Nothing interferes with my concentration. You could put on an orgy in my office and I wouldn’t look up. Well, maybe once.
– Isaac Asimov, Russian born American science-fiction Writer and Biochemist (1920-1992)
People have a tendency to take part in other activities while listening to music–reading, talking, walking, cleaning… Conversely, people who are reading often listen to music, presumably to drown out excess noise and commotion. Here are a couple reasons why these are not worthwhile practices for an aspiring artist:
– When walking down the street, you should be seeing, smelling, feeling, and listening to everything that’s going on around you. Your daily activities, no matter how mundane they seem at the time, are the very stuff of source material and inspiration. You need to glean quotes, descriptions, and settings from actual experience in Reality, and it’s nearly impossible to do this with earbuds streaming Jay-Z’s latest effort into your head.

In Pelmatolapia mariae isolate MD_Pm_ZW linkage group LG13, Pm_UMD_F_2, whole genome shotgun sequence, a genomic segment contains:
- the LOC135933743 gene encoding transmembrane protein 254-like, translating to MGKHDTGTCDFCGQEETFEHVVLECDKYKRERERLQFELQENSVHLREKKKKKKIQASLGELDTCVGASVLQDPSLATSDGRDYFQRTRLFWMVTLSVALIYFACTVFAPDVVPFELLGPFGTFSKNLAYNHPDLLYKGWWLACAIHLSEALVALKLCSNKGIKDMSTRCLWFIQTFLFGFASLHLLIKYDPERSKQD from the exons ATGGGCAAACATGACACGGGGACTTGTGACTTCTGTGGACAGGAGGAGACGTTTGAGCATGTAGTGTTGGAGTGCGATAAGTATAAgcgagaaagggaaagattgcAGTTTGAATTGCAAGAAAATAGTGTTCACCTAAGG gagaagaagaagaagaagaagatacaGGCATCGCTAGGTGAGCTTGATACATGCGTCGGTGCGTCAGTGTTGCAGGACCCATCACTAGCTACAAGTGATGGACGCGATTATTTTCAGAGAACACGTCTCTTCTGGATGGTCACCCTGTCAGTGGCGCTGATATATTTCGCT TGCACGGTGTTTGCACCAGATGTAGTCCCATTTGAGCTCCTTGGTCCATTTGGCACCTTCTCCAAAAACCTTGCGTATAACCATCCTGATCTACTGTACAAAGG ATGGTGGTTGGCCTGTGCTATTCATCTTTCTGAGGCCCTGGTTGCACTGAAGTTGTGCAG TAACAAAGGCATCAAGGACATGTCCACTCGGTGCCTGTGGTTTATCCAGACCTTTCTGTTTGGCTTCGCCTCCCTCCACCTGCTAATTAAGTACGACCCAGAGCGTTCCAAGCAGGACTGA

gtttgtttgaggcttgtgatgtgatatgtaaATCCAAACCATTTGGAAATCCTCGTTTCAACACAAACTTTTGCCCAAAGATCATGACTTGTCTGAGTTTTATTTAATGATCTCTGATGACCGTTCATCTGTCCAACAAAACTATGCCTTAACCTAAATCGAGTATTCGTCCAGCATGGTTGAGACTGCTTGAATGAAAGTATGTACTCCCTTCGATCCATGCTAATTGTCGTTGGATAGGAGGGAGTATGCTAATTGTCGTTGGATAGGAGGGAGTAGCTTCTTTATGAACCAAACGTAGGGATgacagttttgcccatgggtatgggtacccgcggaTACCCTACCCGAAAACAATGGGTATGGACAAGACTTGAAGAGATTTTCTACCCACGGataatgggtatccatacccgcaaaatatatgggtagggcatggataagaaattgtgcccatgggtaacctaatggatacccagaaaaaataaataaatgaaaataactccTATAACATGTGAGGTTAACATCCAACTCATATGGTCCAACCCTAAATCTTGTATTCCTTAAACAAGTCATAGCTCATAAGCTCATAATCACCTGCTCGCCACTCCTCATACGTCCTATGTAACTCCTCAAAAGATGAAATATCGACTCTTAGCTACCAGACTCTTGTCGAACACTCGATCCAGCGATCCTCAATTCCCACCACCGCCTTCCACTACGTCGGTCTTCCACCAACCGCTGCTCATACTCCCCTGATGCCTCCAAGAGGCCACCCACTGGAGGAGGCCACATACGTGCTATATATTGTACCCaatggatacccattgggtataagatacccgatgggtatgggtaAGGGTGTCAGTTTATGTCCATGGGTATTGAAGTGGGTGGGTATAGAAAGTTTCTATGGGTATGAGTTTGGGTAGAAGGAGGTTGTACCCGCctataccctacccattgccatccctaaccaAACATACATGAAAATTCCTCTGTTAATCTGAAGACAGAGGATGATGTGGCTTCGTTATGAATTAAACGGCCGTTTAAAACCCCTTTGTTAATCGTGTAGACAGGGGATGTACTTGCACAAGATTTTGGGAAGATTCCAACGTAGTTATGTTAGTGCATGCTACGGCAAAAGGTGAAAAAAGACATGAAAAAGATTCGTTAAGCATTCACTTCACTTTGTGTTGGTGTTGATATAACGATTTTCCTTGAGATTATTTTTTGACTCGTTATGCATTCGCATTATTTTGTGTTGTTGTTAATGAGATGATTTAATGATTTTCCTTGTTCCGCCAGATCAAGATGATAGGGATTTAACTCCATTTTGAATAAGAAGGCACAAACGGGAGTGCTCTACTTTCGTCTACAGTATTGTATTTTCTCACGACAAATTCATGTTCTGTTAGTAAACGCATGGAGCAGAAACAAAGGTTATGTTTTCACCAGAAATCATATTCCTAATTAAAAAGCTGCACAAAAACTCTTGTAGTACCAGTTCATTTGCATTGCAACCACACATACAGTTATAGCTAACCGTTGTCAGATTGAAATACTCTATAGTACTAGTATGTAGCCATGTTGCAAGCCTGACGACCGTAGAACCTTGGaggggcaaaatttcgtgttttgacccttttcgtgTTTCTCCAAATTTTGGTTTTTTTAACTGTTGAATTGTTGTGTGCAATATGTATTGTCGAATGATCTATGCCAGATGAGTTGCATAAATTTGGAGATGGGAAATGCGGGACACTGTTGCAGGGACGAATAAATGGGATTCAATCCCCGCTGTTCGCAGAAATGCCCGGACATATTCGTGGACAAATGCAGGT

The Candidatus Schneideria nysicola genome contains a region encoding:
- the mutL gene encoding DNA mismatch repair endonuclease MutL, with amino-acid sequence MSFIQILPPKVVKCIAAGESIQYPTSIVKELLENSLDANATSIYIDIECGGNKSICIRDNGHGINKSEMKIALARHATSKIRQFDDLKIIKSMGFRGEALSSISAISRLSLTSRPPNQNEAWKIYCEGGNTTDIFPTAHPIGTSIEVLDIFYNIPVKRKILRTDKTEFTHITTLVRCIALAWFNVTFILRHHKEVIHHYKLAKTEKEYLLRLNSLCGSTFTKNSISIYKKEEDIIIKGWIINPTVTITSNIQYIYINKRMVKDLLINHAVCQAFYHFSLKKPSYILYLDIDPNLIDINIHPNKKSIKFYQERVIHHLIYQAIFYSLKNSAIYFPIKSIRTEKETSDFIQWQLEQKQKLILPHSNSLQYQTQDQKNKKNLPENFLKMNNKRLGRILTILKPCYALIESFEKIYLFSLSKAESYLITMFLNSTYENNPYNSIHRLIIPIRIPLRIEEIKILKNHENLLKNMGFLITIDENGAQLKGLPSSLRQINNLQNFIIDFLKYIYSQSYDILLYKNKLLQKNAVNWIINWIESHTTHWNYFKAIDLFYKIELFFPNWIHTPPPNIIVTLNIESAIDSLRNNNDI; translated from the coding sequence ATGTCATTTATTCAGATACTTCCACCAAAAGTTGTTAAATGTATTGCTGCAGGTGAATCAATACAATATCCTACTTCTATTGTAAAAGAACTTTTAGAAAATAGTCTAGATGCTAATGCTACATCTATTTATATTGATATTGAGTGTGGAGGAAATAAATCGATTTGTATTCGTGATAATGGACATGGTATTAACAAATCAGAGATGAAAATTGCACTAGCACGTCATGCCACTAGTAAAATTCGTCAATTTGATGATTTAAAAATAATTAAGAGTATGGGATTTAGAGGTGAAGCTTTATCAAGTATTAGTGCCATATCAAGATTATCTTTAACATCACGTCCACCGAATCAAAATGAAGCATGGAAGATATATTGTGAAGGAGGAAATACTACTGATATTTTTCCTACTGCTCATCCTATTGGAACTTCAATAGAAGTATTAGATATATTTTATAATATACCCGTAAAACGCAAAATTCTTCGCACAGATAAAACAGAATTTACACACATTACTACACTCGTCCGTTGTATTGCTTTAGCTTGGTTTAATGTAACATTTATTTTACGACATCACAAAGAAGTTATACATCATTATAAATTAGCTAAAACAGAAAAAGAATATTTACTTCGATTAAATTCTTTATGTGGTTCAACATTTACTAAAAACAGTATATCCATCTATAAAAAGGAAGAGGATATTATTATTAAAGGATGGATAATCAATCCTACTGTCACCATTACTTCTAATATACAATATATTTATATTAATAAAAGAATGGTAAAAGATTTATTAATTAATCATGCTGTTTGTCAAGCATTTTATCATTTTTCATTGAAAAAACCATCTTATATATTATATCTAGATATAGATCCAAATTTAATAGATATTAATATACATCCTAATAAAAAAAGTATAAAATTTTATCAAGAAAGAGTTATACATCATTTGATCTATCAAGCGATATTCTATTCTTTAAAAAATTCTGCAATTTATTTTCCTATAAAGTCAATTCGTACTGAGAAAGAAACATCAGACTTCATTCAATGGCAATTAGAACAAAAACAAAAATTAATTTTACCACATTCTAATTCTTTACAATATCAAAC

– Likewise, when listening to The Black Album, you will be missing out on subtleties of phrasing, lyric, and metaphor if you’re washing dishes or making dinner. As nice as Beethoven’s sonatas are as “background noise,” you can learn a lot from these works of art that can infuse your OWN work with inspiration and nuance. But you can’t get at it if you don’t take the time to listen completely.
I recently started taking 30 minutes a day to listen to music without doing anything else, and I now walk around town and read without headphones on, which gives me a chance to listen to and be absorbed by reality.
You’d be surprised how much material is out there once you unplug for a bit.